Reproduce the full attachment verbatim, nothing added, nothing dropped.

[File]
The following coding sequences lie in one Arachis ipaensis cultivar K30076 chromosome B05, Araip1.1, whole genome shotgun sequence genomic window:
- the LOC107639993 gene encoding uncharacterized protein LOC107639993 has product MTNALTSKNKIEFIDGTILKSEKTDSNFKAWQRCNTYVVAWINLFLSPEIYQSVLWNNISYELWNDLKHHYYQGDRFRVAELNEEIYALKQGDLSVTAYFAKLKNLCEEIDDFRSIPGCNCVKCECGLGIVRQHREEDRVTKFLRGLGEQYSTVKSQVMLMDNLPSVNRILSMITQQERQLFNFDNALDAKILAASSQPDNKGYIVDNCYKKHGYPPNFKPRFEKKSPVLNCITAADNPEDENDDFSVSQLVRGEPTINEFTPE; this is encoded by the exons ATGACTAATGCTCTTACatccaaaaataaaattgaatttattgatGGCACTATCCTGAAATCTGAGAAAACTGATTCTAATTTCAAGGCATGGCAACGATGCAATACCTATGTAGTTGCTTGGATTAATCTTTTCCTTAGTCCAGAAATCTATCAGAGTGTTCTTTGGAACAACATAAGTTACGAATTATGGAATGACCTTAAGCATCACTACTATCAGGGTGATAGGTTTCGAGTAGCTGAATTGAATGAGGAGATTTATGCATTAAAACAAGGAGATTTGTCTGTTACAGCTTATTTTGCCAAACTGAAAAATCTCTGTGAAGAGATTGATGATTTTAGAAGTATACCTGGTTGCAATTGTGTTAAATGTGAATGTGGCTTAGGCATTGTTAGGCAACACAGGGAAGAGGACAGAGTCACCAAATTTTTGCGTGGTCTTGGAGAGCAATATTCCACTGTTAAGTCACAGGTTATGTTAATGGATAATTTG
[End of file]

The following coding sequences lie in one Arachis ipaensis cultivar K30076 chromosome B05, Araip1.1, whole genome shotgun sequence genomic window:
- the LOC107639993 gene encoding uncharacterized protein LOC107639993 has product MTNALTSKNKIEFIDGTILKSEKTDSNFKAWQRCNTYVVAWINLFLSPEIYQSVLWNNISYELWNDLKHHYYQGDRFRVAELNEEIYALKQGDLSVTAYFAKLKNLCEEIDDFRSIPGCNCVKCECGLGIVRQHREEDRVTKFLRGLGEQYSTVKSQVMLMDNLPSVNRILSMITQQERQLFNFDNALDAKILAASSQPDNKGYIVDNCYKKHGYPPNFKPRFEKKSPVLNCITAADNPEDENDDFSVSQLVRGEPTINEFTPE; this is encoded by the exons ATGACTAATGCTCTTACatccaaaaataaaattgaatttattgatGGCACTATCCTGAAATCTGAGAAAACTGATTCTAATTTCAAGGCATGGCAACGATGCAATACCTATGTAGTTGCTTGGATTAATCTTTTCCTTAGTCCAGAAATCTATCAGAGTGTTCTTTGGAACAACATAAGTTACGAATTATGGAATGACCTTAAGCATCACTACTATCAGGGTGATAGGTTTCGAGTAGCTGAATTGAATGAGGAGATTTATGCATTAAAACAAGGAGATTTGTCTGTTACAGCTTATTTTGCCAAACTGAAAAATCTCTGTGAAGAGATTGATGATTTTAGAAGTATACCTGGTTGCAATTGTGTTAAATGTGAATGTGGCTTAGGCATTGTTAGGCAACACAGGGAAGAGGACAGAGTCACCAAATTTTTGCGTGGTCTTGGAGAGCAATATTCCACTGTTAAGTCACAGGTTATGTTAATGGATAATTTG